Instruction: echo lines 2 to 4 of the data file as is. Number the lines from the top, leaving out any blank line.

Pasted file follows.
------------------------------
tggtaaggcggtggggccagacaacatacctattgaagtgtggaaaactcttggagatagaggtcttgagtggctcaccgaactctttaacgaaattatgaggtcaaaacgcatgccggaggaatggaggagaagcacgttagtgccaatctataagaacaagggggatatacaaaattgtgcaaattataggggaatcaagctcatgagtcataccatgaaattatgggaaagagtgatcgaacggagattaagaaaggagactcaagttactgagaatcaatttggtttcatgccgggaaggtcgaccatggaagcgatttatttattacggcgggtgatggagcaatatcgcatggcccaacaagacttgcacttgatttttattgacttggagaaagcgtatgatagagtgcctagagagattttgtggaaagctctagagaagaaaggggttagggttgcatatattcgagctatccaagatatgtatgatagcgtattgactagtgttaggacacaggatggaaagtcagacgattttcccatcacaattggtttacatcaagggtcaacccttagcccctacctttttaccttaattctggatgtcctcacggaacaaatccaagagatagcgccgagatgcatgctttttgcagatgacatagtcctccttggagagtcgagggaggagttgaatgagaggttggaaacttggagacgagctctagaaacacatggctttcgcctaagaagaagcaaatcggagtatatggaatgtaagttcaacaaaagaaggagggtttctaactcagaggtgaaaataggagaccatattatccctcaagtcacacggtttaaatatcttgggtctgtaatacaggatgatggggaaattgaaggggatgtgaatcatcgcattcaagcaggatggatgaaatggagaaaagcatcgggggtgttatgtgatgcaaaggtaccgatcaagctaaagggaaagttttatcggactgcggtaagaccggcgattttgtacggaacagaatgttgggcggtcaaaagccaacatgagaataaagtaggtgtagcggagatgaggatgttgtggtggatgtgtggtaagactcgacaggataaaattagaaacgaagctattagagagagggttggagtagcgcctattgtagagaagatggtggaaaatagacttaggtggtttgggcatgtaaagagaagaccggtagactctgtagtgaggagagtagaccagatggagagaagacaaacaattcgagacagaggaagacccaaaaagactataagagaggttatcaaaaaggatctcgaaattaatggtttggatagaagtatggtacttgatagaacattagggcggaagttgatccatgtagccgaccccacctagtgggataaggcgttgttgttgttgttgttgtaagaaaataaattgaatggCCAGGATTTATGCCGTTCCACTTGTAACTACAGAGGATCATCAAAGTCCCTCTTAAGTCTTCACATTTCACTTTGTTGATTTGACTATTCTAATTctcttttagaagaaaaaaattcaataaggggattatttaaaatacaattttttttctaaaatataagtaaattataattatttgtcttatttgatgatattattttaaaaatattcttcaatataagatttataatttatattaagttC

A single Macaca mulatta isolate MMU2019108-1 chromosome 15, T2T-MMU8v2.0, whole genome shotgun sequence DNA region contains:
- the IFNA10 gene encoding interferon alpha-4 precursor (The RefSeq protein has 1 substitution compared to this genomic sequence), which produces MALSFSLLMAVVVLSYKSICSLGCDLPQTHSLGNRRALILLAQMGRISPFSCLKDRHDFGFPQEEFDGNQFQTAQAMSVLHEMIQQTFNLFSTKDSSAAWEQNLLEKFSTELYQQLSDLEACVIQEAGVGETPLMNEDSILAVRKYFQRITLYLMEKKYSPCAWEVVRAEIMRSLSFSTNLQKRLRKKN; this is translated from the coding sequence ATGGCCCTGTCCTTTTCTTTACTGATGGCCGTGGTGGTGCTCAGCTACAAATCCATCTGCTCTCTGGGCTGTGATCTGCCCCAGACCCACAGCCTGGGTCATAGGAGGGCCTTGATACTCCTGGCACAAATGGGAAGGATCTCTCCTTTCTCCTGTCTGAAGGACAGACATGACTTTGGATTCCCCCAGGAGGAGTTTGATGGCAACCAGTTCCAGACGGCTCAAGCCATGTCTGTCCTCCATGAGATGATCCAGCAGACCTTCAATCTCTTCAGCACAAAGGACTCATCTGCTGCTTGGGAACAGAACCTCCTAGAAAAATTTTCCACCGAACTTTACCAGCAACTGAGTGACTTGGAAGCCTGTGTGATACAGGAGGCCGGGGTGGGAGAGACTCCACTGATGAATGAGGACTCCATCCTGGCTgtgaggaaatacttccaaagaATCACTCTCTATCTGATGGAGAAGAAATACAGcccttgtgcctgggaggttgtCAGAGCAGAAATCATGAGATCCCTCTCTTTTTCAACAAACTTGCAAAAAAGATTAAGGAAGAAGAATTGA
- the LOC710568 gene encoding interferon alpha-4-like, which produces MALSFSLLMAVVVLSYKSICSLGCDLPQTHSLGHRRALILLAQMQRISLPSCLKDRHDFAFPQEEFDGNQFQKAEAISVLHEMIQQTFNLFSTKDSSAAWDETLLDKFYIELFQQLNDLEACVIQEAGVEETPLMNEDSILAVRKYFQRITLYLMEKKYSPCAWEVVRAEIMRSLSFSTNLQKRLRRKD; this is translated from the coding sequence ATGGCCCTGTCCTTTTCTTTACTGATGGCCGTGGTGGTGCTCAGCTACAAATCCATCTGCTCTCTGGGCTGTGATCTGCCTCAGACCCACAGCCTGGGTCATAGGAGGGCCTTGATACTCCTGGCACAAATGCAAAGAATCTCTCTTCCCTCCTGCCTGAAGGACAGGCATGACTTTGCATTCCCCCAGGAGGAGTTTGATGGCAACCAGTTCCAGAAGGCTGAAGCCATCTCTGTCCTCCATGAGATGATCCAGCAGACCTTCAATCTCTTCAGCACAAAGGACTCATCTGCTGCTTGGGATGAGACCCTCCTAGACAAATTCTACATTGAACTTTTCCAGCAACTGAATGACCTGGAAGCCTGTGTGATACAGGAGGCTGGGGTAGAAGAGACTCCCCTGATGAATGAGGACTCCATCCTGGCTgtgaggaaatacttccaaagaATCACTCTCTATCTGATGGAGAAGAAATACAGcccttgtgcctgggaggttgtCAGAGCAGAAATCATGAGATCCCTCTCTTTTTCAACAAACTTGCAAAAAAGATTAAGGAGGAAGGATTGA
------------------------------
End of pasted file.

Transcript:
A single Macaca mulatta isolate MMU2019108-1 chromosome 15, T2T-MMU8v2.0, whole genome shotgun sequence DNA region contains:
- the IFNA10 gene encoding interferon alpha-4 precursor (The RefSeq protein has 1 substitution compared to this genomic sequence), which produces MALSFSLLMAVVVLSYKSICSLGCDLPQTHSLGNRRALILLAQMGRISPFSCLKDRHDFGFPQEEFDGNQFQTAQAMSVLHEMIQQTFNLFSTKDSSAAWEQNLLEKFSTELYQQLSDLEACVIQEAGVGETPLMNEDSILAVRKYFQRITLYLMEKKYSPCAWEVVRAEIMRSLSFSTNLQKRLRKKN; this is translated from the coding sequence ATGGCCCTGTCCTTTTCTTTACTGATGGCCGTGGTGGTGCTCAGCTACAAATCCATCTGCTCTCTGGGCTGTGATCTGCCCCAGACCCACAGCCTGGGTCATAGGAGGGCCTTGATACTCCTGGCACAAATGGGAAGGATCTCTCCTTTCTCCTGTCTGAAGGACAGACATGACTTTGGATTCCCCCAGGAGGAGTTTGATGGCAACCAGTTCCAGACGGCTCAAGCCATGTCTGTCCTCCATGAGATGATCCAGCAGACCTTCAATCTCTTCAGCACAAAGGACTCATCTGCTGCTTGGGAACAGAACCTCCTAGAAAAATTTTCCACCGAACTTTACCAGCAACTGAGTGACTTGGAAGCCTGTGTGATACAGGAGGCCGGGGTGGGAGAGACTCCACTGATGAATGAGGACTCCATCCTGGCTgtgaggaaatacttccaaagaATCACTCTCTATCTGATGGAGAAGAAATACAGcccttgtgcctgggaggttgtCAGAGCAGAAATCATGAGATCCCTCTCTTTTTCAACAAACTTGCAAAAAAGATTAAGGAAGAAGAATTGA
- the LOC710568 gene encoding interferon alpha-4-like, which produces MALSFSLLMAVVVLSYKSICSLGCDLPQTHSLGHRRALILLAQMQRISLPSCLKDRHDFAFPQEEFDGNQFQKAEAISVLHEMIQQTFNLFSTKDSSAAWDETLLDKFYIELFQQLNDLEACVIQEAGVEETPLMNEDSILAVRKYFQRITLYLMEKKYSPCAWEVVRAEIMRSLSFSTNLQKRLRRKD; this is translated from the coding sequence ATGGCCCTGTCCTTTTCTTTACTGATGGCCGTGGTGGTGCTCAGCTACAAATCCATCTGCTCTCTGGGCTGTGATCTGCCTCAGACCCACAGCCTGGGTCATAGGAGGGCCTTGATACTCCTGGCACAAATGCAAAGAATCTCTCTTCCCTCCTGCCTGAAGGACAGGCATGACTTTGCATTCCCCCAGGAGGAGTTTGATGGCAACCAGTTCCAGAAGGCTGAAGCCATCTCTGTCCTCCATGAGATGATCCAGCAGACCTTCAATCTCTTCAGCACAAAGGACTCATCTGCTGCTTGGGATGAGACCCTCCTAGACAAATTCTACATTGAACTTTTCCAGCAACTGAATGACCTGGAAGCCTGTGTGATACAGGAGGCTGGGGTAGAAGAGACTCCCCTGATGAATGAGGACTCCATCCTGGCTgtgaggaaatacttccaaagaATCACTCTCTATCTGATGGAGAAGAAATACAGcccttgtgcctgggaggttgtCAGAGCAGAAATCATGAGATCCCTCTCTTTTTCAACAAACTTGCAAAAAAGATTAAGGAGGAAGGATTGA